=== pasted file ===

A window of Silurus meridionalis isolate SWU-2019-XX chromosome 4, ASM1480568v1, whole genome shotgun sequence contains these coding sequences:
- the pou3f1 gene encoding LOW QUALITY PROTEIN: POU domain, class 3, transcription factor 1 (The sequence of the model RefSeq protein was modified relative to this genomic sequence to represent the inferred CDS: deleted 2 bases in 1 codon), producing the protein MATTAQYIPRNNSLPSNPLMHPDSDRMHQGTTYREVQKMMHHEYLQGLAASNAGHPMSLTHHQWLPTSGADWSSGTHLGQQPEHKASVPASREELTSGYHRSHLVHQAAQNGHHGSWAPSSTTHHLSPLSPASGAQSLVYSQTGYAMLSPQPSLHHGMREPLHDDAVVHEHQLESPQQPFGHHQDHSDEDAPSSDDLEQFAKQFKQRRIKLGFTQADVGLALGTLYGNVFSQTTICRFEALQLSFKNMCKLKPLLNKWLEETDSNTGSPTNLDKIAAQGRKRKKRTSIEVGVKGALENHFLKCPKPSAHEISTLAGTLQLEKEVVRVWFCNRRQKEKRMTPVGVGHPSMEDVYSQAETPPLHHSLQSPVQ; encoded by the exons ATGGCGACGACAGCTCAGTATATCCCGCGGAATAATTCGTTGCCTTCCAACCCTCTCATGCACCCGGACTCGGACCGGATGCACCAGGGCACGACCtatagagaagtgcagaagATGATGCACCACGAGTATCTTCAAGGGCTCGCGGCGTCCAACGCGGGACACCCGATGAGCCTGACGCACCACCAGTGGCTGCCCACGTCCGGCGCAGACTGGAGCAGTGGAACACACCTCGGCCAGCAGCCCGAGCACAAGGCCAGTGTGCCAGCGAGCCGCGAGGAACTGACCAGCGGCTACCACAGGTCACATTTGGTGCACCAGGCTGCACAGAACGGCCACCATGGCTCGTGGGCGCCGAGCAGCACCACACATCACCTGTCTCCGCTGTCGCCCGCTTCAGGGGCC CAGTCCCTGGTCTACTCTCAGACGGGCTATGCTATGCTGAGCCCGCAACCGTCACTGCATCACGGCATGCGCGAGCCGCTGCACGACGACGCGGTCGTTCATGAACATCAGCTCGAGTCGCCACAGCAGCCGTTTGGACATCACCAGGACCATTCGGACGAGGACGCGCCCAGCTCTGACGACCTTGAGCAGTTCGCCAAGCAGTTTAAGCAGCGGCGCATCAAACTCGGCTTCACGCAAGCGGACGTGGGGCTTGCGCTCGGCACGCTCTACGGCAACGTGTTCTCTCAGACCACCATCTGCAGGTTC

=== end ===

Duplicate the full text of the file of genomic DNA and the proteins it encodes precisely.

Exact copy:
A window of Silurus meridionalis isolate SWU-2019-XX chromosome 4, ASM1480568v1, whole genome shotgun sequence contains these coding sequences:
- the pou3f1 gene encoding LOW QUALITY PROTEIN: POU domain, class 3, transcription factor 1 (The sequence of the model RefSeq protein was modified relative to this genomic sequence to represent the inferred CDS: deleted 2 bases in 1 codon), producing the protein MATTAQYIPRNNSLPSNPLMHPDSDRMHQGTTYREVQKMMHHEYLQGLAASNAGHPMSLTHHQWLPTSGADWSSGTHLGQQPEHKASVPASREELTSGYHRSHLVHQAAQNGHHGSWAPSSTTHHLSPLSPASGAQSLVYSQTGYAMLSPQPSLHHGMREPLHDDAVVHEHQLESPQQPFGHHQDHSDEDAPSSDDLEQFAKQFKQRRIKLGFTQADVGLALGTLYGNVFSQTTICRFEALQLSFKNMCKLKPLLNKWLEETDSNTGSPTNLDKIAAQGRKRKKRTSIEVGVKGALENHFLKCPKPSAHEISTLAGTLQLEKEVVRVWFCNRRQKEKRMTPVGVGHPSMEDVYSQAETPPLHHSLQSPVQ; encoded by the exons ATGGCGACGACAGCTCAGTATATCCCGCGGAATAATTCGTTGCCTTCCAACCCTCTCATGCACCCGGACTCGGACCGGATGCACCAGGGCACGACCtatagagaagtgcagaagATGATGCACCACGAGTATCTTCAAGGGCTCGCGGCGTCCAACGCGGGACACCCGATGAGCCTGACGCACCACCAGTGGCTGCCCACGTCCGGCGCAGACTGGAGCAGTGGAACACACCTCGGCCAGCAGCCCGAGCACAAGGCCAGTGTGCCAGCGAGCCGCGAGGAACTGACCAGCGGCTACCACAGGTCACATTTGGTGCACCAGGCTGCACAGAACGGCCACCATGGCTCGTGGGCGCCGAGCAGCACCACACATCACCTGTCTCCGCTGTCGCCCGCTTCAGGGGCC CAGTCCCTGGTCTACTCTCAGACGGGCTATGCTATGCTGAGCCCGCAACCGTCACTGCATCACGGCATGCGCGAGCCGCTGCACGACGACGCGGTCGTTCATGAACATCAGCTCGAGTCGCCACAGCAGCCGTTTGGACATCACCAGGACCATTCGGACGAGGACGCGCCCAGCTCTGACGACCTTGAGCAGTTCGCCAAGCAGTTTAAGCAGCGGCGCATCAAACTCGGCTTCACGCAAGCGGACGTGGGGCTTGCGCTCGGCACGCTCTACGGCAACGTGTTCTCTCAGACCACCATCTGCAGGTTC